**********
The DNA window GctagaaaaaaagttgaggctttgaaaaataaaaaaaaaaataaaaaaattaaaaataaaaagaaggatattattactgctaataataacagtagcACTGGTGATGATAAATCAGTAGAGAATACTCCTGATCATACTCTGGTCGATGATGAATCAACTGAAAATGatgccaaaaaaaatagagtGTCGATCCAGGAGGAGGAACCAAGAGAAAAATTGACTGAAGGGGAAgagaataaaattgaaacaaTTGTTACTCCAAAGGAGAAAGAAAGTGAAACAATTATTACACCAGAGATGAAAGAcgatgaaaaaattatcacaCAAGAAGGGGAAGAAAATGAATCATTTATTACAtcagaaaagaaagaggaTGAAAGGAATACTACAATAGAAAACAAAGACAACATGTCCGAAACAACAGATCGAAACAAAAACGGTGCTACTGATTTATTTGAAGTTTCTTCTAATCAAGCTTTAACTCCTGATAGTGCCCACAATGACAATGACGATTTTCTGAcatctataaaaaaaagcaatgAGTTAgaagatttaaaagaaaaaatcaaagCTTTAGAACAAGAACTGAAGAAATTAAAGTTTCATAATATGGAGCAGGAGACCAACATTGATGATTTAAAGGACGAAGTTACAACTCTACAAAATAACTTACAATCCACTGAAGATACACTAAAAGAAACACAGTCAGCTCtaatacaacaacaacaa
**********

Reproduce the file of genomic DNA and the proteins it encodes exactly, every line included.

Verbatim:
The DNA window GctagaaaaaaagttgaggctttgaaaaataaaaaaaaaaataaaaaaattaaaaataaaaagaaggatattattactgctaataataacagtagcACTGGTGATGATAAATCAGTAGAGAATACTCCTGATCATACTCTGGTCGATGATGAATCAACTGAAAATGatgccaaaaaaaatagagtGTCGATCCAGGAGGAGGAACCAAGAGAAAAATTGACTGAAGGGGAAgagaataaaattgaaacaaTTGTTACTCCAAAGGAGAAAGAAAGTGAAACAATTATTACACCAGAGATGAAAGAcgatgaaaaaattatcacaCAAGAAGGGGAAGAAAATGAATCATTTATTACAtcagaaaagaaagaggaTGAAAGGAATACTACAATAGAAAACAAAGACAACATGTCCGAAACAACAGATCGAAACAAAAACGGTGCTACTGATTTATTTGAAGTTTCTTCTAATCAAGCTTTAACTCCTGATAGTGCCCACAATGACAATGACGATTTTCTGAcatctataaaaaaaagcaatgAGTTAgaagatttaaaagaaaaaatcaaagCTTTAGAACAAGAACTGAAGAAATTAAAGTTTCATAATATGGAGCAGGAGACCAACATTGATGATTTAAAGGACGAAGTTACAACTCTACAAAATAACTTACAATCCACTGAAGATACACTAAAAGAAACACAGTCAGCTCtaatacaacaacaacaa